If you are about to invest in corporate rentals and executive rentals, or you already own them and wish to be in full agreement with federal laws, you need to be aware of the Fair Housing Act. It is legislation dating back to 1968 and it “prohibits housing discrimination based on race, color, religion, national origin, sex, disability and familial status”. It applies to corporate rentals as much as it does to standard housing options, and that means you have to pay attention to it when listing and renting your executive rentals, too.
How would you have (inadvertently) violated the FHA in your corporate rentals or executive rentals? As one real estate report explains, “Fair Housing Act violations can occur in all phases of buying and renting, including in advertising, while you search, throughout the application process, in financing or credit checks, and during eviction proceedings.”
As someone who owns corporate rentals, you can violate it by suggesting a potential client look at a different property in a different location based on your feelings about their race, sex (and/or sexual orientation), disabilities, and so on. You might refuse to rent to someone or ask for a higher deposit based on some prejudices or inaccurate beliefs you hold. You might charge someone a higher rate based on their gender or their race.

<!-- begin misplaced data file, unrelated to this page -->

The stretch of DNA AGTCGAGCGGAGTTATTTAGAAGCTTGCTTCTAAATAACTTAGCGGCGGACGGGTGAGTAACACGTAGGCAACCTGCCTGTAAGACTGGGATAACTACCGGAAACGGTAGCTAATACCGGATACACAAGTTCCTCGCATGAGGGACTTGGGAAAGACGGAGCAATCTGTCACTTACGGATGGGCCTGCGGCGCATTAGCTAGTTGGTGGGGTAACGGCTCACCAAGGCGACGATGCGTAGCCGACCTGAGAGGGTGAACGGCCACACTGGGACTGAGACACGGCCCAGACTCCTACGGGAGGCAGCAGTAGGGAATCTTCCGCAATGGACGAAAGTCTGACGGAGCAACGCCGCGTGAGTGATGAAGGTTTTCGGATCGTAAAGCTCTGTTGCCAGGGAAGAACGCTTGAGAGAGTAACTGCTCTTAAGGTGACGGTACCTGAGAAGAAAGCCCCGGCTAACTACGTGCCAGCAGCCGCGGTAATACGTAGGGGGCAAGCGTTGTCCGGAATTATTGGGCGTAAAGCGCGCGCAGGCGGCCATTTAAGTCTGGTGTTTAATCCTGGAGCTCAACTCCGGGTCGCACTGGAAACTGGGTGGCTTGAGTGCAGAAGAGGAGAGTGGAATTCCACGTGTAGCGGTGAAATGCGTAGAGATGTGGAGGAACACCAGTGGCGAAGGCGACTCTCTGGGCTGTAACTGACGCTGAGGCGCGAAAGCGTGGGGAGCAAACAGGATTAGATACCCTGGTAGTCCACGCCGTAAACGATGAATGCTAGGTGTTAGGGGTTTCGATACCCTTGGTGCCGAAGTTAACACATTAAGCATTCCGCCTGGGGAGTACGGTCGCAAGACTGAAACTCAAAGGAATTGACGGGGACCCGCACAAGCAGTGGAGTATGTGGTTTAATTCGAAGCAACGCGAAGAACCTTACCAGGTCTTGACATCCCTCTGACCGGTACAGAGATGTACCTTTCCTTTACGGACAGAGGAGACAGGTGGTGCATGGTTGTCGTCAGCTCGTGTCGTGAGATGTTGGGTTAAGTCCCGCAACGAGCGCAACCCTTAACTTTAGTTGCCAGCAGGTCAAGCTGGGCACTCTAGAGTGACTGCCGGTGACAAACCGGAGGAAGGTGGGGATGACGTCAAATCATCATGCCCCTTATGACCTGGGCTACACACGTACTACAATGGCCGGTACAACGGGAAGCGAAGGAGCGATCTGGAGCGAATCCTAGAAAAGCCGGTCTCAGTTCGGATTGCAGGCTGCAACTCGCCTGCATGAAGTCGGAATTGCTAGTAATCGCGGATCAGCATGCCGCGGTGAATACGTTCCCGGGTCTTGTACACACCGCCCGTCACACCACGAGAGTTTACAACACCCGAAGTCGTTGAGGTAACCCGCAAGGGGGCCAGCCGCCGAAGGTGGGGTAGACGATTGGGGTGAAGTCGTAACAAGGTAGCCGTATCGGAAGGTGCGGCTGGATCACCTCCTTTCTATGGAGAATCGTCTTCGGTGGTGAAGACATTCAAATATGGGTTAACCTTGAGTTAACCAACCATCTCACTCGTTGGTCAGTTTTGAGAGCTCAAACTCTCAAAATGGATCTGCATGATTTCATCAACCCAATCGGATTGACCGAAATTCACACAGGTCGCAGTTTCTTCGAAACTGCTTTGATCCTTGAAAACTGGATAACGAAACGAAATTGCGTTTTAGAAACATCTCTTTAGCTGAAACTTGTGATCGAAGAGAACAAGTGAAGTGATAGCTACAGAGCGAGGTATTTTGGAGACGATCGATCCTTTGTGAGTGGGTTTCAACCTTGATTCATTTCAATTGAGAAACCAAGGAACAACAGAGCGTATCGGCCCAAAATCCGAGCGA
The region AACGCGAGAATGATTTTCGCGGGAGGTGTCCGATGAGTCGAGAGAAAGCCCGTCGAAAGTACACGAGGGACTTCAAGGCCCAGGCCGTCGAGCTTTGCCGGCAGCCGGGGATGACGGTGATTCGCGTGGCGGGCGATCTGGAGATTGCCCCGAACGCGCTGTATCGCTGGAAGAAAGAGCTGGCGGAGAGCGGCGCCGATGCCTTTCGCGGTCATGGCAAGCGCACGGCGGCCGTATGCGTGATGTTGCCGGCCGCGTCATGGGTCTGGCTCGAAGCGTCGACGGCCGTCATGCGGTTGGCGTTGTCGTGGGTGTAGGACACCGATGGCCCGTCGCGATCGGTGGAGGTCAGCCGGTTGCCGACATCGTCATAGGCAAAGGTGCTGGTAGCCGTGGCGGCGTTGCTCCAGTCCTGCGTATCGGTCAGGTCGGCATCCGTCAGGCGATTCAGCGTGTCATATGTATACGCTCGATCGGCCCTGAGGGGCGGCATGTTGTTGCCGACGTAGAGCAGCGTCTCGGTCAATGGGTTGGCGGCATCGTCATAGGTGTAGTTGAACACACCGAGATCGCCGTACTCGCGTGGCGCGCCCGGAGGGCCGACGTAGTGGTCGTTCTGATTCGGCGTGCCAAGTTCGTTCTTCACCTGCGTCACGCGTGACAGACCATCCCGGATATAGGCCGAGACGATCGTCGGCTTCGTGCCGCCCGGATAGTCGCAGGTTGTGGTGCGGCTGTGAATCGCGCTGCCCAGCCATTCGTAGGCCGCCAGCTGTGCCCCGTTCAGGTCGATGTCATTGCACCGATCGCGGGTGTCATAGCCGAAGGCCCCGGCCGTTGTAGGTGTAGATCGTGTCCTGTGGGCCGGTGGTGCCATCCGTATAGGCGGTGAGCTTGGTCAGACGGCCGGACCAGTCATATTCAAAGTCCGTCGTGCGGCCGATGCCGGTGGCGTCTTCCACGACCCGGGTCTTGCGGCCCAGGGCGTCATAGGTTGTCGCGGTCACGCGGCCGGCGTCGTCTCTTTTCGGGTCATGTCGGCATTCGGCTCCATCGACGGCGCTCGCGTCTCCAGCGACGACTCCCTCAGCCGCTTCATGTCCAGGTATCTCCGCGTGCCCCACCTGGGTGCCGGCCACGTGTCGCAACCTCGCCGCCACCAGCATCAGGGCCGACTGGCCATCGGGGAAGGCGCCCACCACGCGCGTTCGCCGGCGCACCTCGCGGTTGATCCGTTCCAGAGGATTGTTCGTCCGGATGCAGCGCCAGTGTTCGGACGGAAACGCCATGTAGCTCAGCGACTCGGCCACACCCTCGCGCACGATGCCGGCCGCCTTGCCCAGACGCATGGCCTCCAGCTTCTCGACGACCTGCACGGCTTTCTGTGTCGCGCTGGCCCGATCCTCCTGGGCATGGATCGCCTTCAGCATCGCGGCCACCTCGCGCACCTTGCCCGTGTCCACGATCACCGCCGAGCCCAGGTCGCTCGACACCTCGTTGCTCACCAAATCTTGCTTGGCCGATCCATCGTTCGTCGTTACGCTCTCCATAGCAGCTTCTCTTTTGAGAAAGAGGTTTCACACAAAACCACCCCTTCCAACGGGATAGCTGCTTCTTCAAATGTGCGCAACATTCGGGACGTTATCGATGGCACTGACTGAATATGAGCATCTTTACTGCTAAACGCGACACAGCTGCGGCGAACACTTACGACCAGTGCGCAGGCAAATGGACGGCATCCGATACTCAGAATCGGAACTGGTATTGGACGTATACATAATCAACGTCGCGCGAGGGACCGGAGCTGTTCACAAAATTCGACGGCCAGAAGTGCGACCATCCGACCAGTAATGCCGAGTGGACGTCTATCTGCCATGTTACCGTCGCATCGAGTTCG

There are many ways you might be in violation of it, and so it pays to know one key rule to help you avoid crossing the line and breaking the law when renting out your executive rentals: You must apply the same standards and extend the same terms to everyone who applies to rent a property.
In other words, if someone is disabled and wishes to rent the property, you need to make reasonable accommodations for that tenant. If someone is a different ethnicity than another applicant, you cannot give the second applicant preference over the other. Everyone must be given the same treatment.
Keep in mind that you might violate the FHA in advertising, screening, and many other ways. It is always in your best interest to be fully versed in the ways in which the FHA overlaps with your rental business. A good way to protect yourself is to be an exquisite record keeper, creating a fail-proof system that tracks everything from first contacts and applications to meetings and all the rest. This is one of the best ways to be sure you do not fail to meet the FHA standards and to prove nothing prejudicial or unfair was done during your interactions with renters or potential corporate or executive renters.
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